To the editor,
In an online column, Rob Port's "full disclosure that, he is an atheist, and how he doesn't mean any slight towards Christians" at best rings hollow. The truth is religion is being taught in public schools; California has classes on Islam; where is the ACLU on that issue?
Port has called the Bible a Christian book, which only further illustrates his ignorance and the need for a class on the Bible. The New Testament is the Christian book written during the first century CE; it expresses the Grace and Love of God. The Old Testament is the Jewish Covenant; it was written and assembled, according to Jewish scholars, beginning in about the 10th Century BCE until 445 BCE. It contains the Law, the Prophets and the Writings that have been the foundation of most judicial systems in the West.
But from a merely rational view, why are private schools and Christian schools that use the Bible freely doing much better overall than our public schools? The cost to operate public schools far exceeds how much it costs to run most Christian schools.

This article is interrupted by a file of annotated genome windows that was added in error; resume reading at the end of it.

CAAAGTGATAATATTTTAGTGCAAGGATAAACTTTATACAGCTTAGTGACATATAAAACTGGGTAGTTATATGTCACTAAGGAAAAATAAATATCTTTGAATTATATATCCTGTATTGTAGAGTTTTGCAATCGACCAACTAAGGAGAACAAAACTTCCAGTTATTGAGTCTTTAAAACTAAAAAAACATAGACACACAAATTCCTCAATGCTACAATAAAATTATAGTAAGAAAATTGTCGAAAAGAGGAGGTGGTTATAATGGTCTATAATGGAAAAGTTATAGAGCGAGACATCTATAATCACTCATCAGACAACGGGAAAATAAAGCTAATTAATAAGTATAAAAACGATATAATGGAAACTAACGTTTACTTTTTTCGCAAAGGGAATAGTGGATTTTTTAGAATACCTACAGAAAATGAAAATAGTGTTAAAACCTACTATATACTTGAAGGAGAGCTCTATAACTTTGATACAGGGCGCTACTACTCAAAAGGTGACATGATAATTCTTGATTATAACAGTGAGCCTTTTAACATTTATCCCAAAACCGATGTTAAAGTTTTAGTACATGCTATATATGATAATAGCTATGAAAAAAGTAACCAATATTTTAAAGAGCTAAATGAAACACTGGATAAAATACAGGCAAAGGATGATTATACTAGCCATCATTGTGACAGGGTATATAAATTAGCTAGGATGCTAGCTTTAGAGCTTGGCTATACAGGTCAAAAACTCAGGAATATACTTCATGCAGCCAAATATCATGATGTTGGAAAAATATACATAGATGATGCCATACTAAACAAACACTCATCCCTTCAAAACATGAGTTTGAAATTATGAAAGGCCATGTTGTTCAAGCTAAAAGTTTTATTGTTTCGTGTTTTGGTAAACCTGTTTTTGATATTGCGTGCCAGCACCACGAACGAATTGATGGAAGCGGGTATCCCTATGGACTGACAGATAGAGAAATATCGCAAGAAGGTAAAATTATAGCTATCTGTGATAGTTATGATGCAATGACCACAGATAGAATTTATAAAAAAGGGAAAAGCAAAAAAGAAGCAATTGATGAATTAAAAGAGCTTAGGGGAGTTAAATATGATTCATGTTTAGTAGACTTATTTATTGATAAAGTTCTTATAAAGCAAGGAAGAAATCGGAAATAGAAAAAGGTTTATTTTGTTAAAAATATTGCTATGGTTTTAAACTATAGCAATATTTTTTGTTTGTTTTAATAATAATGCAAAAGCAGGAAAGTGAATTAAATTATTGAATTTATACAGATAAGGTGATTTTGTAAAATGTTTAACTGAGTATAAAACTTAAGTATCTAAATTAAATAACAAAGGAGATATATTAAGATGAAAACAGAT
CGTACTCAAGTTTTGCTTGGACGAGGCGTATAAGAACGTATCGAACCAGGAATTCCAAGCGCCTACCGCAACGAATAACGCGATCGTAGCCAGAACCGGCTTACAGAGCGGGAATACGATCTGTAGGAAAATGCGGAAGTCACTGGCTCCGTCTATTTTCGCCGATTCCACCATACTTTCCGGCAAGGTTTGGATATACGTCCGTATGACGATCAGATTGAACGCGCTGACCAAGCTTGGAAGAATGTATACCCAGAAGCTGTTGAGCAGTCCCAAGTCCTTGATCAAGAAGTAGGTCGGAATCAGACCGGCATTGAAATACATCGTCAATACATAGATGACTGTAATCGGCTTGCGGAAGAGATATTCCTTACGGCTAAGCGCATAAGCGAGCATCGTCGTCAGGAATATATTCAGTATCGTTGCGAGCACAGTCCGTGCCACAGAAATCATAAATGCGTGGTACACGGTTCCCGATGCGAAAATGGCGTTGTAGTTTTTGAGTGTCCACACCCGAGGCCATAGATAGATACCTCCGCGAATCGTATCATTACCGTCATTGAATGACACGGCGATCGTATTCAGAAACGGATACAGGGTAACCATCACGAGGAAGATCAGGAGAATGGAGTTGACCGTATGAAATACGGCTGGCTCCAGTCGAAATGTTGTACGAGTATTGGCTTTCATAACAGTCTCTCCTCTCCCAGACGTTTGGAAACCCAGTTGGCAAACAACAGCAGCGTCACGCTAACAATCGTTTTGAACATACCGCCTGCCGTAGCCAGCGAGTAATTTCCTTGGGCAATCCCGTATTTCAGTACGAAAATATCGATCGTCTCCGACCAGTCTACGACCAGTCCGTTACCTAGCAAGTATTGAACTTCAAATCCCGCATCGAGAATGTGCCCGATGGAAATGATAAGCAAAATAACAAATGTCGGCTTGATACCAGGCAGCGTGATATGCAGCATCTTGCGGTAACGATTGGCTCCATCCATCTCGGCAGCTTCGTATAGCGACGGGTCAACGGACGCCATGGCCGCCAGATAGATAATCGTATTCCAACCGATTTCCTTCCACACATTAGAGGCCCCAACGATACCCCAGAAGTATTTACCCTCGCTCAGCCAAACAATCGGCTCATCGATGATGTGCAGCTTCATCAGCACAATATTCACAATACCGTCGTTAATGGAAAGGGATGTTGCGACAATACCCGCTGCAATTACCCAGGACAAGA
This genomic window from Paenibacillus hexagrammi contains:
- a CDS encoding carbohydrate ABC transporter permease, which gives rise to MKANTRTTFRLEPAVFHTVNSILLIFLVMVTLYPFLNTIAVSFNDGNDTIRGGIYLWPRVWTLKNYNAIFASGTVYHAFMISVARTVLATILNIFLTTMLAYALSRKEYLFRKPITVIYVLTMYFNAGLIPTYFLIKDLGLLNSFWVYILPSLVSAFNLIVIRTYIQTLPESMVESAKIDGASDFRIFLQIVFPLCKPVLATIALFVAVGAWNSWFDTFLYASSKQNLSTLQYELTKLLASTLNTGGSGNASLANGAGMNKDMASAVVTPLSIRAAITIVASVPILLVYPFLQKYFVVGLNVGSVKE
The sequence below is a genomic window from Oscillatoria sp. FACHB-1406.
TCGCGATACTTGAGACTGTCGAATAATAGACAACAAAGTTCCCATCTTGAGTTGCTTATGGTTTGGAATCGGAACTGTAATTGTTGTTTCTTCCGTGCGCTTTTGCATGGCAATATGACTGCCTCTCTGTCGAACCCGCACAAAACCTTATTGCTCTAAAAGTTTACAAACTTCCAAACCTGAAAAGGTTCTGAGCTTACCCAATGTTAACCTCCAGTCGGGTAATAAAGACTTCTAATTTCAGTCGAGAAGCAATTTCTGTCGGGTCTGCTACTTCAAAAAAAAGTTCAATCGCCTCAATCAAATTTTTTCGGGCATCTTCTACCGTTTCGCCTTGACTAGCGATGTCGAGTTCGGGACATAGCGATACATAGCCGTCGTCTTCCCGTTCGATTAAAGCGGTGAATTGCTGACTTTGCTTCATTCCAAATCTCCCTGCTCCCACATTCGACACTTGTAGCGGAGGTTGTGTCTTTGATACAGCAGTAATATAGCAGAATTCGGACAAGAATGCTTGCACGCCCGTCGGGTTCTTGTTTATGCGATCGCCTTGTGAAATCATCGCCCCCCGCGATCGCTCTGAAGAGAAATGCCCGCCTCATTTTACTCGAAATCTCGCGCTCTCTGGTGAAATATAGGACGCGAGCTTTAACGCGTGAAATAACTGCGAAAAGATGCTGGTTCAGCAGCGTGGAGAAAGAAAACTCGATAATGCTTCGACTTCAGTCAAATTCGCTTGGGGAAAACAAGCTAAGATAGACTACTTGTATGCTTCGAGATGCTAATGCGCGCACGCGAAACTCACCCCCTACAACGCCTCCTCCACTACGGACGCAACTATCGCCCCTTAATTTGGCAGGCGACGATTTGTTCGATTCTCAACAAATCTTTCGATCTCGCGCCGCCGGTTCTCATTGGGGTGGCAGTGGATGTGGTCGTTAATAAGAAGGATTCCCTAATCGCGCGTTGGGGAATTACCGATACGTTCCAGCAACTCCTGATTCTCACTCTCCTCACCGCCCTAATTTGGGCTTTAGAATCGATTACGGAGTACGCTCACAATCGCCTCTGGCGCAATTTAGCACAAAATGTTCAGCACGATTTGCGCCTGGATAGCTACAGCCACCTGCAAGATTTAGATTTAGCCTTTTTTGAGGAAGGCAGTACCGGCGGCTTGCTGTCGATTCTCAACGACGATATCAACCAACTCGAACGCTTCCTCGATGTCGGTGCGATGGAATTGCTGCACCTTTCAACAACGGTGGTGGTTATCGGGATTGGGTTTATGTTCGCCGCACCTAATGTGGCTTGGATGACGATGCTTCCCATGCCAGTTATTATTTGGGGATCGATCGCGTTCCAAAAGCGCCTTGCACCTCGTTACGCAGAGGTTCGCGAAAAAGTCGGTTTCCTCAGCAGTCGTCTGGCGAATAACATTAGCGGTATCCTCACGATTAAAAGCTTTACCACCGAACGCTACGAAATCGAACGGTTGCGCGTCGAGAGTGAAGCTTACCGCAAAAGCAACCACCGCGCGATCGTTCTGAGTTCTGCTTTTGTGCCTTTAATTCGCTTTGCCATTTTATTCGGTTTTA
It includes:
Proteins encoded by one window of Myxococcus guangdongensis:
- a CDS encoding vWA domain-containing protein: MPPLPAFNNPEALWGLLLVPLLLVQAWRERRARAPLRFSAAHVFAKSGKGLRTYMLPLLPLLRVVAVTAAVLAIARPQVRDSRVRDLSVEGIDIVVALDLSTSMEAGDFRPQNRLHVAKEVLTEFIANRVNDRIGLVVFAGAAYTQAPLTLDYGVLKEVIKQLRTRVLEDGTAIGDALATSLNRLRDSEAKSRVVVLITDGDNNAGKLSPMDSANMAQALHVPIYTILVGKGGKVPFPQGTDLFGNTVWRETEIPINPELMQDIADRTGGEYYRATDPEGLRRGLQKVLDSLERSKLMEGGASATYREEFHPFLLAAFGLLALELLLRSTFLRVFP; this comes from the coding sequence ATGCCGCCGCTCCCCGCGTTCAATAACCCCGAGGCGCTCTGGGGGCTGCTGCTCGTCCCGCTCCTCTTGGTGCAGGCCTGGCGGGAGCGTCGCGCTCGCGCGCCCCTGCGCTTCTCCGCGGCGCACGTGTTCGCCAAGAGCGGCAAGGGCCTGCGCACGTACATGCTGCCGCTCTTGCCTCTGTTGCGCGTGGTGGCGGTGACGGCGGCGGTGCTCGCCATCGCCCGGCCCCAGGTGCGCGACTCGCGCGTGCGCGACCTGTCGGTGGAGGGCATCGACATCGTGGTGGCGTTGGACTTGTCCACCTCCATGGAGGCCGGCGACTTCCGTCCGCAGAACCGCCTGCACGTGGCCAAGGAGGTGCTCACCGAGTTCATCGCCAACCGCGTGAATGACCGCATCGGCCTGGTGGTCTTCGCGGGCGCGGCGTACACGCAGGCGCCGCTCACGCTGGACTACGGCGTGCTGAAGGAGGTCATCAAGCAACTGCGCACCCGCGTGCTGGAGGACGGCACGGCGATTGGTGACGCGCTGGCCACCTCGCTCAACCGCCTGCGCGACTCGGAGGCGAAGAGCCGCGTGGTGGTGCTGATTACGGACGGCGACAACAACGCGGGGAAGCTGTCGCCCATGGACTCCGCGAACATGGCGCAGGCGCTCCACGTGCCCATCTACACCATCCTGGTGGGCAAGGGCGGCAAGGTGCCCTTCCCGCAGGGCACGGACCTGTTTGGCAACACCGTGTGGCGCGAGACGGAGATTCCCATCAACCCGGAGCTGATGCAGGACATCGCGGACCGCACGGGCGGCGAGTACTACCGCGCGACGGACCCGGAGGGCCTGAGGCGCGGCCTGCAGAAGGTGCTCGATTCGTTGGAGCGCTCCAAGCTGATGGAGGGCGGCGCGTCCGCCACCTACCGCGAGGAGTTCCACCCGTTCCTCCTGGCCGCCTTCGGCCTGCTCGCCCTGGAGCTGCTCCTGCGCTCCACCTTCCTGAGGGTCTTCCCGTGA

Why should the book that played a pivotal role in the founding of America be forbidden to be used to instruct a completely elective class on subjects about ancient nations and empires before the common era (BCE) and the founding of numerous civilizations throughout the world, including our own, after the common era (CE)? And how can a book that most of our elected officials swear allegiance to the Constitution to be "unconstitutional"? Learning about the Bible does not establish religion-religion is something you can practice without the Bible. Some say atheism has all the hallmarks of a religion except belief there is a God.
Two noteworthy quotes that have changed the course of history are: "A nation divided against itself cannot stand" and "the truth will make you free." Those, along with the Golden Rule and the commands to love your neighbor, respect your leaders, hardly can be deemed detrimental to students attending a voluntary class on the Bible.